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Curiosity vs. Control: Impacts of Training on Performance of Teams Working with Robots

发布日期:2016-12-13   浏览次数:10422
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【摘   要】:Training in Teams Working with RobotsRobots are increasingly adopted in teams in many areas [6]. For instance, search a

 Training in Teams Working with Robots

Robots are increasingly adopted in teams in many areas [6]. For instance, search and rescue teams deploy  remote-controlled robots to save human lives[1]. In such teams, the ability to use robots is central to their success [1,2]. Despite the importance of this topic, there is much we do not know about facilitating better performance in teams working with robots [2,7].Training robot operators has been one approach to promoting better performance in such teams [4]. For example, training in teams working with robots has led to better coordination and higher level of trust [4].Unfortunately, training does not always lead to increases in performance [4,8]. We believe that understanding when training is likely to be effective or not is vital to promoting better performance in teams working with robots.There are two psychological states associated with both training and performance: exploration and exploitation[3,5]. Exploration as it pertains to technology use is often associated with curiosity. Curiosity as a psychological state can lead individuals to play with the technology and discover new features [5]. Exploitation is often associated with the psychological state of control as it relates to technology [5]. In the short term, curiosity and control has been found to have opposite relationship with performance. Curiosity decreases short-term performance with technology, whereas control increases short-term performance [3]. We propose that the effectiveness of training is likely to depend on the user’s psychological state while employing the system. Both curiosity and control have been associated with training and performance [3,5]. Therefore, we propose that these two psychological states are essential to understanding when training is more or less effective in increasing performance in teams working with robots. The goal of this preliminary study is to investigate conditions which help determine when training becomes more or less effective in increasing performance. To do this, we conducted a lab-based experiment, in which we examined the impacts of training on performance in 30 teams of two humans working with two robots depending on their state of curiosity and control. Results of this study generally shows evidence of influence of curiosity and control on the impacts of training. This study will open a new opportunity of studying teamwork for scholars in CSCW as well as teams working with robots.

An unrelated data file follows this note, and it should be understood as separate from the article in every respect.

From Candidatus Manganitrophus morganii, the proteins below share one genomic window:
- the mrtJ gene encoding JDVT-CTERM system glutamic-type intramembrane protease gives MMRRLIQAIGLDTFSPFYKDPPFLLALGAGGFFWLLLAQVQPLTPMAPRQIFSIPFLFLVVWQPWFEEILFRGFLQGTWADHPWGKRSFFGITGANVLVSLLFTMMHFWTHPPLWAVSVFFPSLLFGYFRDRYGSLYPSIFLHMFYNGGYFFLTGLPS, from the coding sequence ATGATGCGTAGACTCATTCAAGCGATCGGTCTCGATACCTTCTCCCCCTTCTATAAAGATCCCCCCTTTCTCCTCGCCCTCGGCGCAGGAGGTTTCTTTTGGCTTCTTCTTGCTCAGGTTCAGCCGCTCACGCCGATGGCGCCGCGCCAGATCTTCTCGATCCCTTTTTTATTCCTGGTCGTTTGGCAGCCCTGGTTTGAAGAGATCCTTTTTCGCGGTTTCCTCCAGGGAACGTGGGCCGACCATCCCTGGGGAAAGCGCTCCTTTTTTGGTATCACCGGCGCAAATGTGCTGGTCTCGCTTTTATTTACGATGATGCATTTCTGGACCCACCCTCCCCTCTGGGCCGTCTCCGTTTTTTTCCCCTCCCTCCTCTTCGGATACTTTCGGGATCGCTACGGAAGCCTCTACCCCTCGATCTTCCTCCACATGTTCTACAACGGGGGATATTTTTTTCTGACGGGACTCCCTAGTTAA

Moderation Effects of Curiosity and Control in the Impacts of Training